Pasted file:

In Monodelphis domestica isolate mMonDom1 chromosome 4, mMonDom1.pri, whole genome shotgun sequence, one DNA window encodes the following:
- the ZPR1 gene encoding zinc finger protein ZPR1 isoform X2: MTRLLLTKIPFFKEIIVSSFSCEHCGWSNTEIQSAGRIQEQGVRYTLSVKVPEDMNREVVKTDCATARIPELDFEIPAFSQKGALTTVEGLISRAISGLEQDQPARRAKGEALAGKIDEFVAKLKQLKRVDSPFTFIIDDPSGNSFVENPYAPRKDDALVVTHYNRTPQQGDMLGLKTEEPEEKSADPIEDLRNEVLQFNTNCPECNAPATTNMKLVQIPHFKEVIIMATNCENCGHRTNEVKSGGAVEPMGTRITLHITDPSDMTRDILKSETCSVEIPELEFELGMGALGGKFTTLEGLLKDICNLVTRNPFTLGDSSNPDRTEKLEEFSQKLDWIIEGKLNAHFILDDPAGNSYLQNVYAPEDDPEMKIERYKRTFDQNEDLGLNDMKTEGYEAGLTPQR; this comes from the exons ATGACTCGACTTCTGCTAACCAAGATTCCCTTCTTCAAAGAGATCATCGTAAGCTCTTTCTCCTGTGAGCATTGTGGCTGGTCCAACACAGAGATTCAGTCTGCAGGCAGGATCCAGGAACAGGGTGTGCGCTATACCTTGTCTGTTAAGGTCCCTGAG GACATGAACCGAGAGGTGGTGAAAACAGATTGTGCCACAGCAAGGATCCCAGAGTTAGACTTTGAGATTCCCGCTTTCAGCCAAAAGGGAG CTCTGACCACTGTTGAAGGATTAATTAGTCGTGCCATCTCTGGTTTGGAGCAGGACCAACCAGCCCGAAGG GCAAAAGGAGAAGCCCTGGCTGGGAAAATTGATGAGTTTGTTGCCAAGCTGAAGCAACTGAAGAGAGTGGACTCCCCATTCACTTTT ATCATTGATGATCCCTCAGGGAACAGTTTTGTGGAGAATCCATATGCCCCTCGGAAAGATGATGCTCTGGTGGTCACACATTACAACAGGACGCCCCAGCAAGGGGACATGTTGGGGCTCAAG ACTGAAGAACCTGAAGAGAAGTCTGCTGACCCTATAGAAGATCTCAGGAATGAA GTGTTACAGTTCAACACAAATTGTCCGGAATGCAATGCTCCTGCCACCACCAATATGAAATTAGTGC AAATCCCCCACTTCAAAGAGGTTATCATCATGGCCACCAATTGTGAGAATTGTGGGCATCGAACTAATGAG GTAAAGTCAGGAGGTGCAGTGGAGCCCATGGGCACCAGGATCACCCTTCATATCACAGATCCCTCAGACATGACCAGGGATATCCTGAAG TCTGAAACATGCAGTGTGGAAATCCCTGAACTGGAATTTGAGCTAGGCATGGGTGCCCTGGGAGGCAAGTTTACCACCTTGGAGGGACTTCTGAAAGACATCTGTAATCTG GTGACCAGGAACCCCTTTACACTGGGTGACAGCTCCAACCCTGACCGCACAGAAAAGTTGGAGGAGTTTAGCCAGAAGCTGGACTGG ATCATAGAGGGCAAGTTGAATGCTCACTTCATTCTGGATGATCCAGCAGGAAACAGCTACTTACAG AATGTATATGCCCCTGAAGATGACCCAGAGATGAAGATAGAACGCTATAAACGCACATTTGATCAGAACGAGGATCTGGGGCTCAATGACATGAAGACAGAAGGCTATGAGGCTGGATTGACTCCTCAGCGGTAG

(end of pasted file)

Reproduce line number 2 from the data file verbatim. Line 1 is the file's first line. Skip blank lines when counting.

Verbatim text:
- the ZPR1 gene encoding zinc finger protein ZPR1 isoform X2: MTRLLLTKIPFFKEIIVSSFSCEHCGWSNTEIQSAGRIQEQGVRYTLSVKVPEDMNREVVKTDCATARIPELDFEIPAFSQKGALTTVEGLISRAISGLEQDQPARRAKGEALAGKIDEFVAKLKQLKRVDSPFTFIIDDPSGNSFVENPYAPRKDDALVVTHYNRTPQQGDMLGLKTEEPEEKSADPIEDLRNEVLQFNTNCPECNAPATTNMKLVQIPHFKEVIIMATNCENCGHRTNEVKSGGAVEPMGTRITLHITDPSDMTRDILKSETCSVEIPELEFELGMGALGGKFTTLEGLLKDICNLVTRNPFTLGDSSNPDRTEKLEEFSQKLDWIIEGKLNAHFILDDPAGNSYLQNVYAPEDDPEMKIERYKRTFDQNEDLGLNDMKTEGYEAGLTPQR; this comes from the exons ATGACTCGACTTCTGCTAACCAAGATTCCCTTCTTCAAAGAGATCATCGTAAGCTCTTTCTCCTGTGAGCATTGTGGCTGGTCCAACACAGAGATTCAGTCTGCAGGCAGGATCCAGGAACAGGGTGTGCGCTATACCTTGTCTGTTAAGGTCCCTGAG GACATGAACCGAGAGGTGGTGAAAACAGATTGTGCCACAGCAAGGATCCCAGAGTTAGACTTTGAGATTCCCGCTTTCAGCCAAAAGGGAG CTCTGACCACTGTTGAAGGATTAATTAGTCGTGCCATCTCTGGTTTGGAGCAGGACCAACCAGCCCGAAGG GCAAAAGGAGAAGCCCTGGCTGGGAAAATTGATGAGTTTGTTGCCAAGCTGAAGCAACTGAAGAGAGTGGACTCCCCATTCACTTTT ATCATTGATGATCCCTCAGGGAACAGTTTTGTGGAGAATCCATATGCCCCTCGGAAAGATGATGCTCTGGTGGTCACACATTACAACAGGACGCCCCAGCAAGGGGACATGTTGGGGCTCAAG ACTGAAGAACCTGAAGAGAAGTCTGCTGACCCTATAGAAGATCTCAGGAATGAA GTGTTACAGTTCAACACAAATTGTCCGGAATGCAATGCTCCTGCCACCACCAATATGAAATTAGTGC AAATCCCCCACTTCAAAGAGGTTATCATCATGGCCACCAATTGTGAGAATTGTGGGCATCGAACTAATGAG GTAAAGTCAGGAGGTGCAGTGGAGCCCATGGGCACCAGGATCACCCTTCATATCACAGATCCCTCAGACATGACCAGGGATATCCTGAAG TCTGAAACATGCAGTGTGGAAATCCCTGAACTGGAATTTGAGCTAGGCATGGGTGCCCTGGGAGGCAAGTTTACCACCTTGGAGGGACTTCTGAAAGACATCTGTAATCTG GTGACCAGGAACCCCTTTACACTGGGTGACAGCTCCAACCCTGACCGCACAGAAAAGTTGGAGGAGTTTAGCCAGAAGCTGGACTGG ATCATAGAGGGCAAGTTGAATGCTCACTTCATTCTGGATGATCCAGCAGGAAACAGCTACTTACAG AATGTATATGCCCCTGAAGATGACCCAGAGATGAAGATAGAACGCTATAAACGCACATTTGATCAGAACGAGGATCTGGGGCTCAATGACATGAAGACAGAAGGCTATGAGGCTGGATTGACTCCTCAGCGGTAG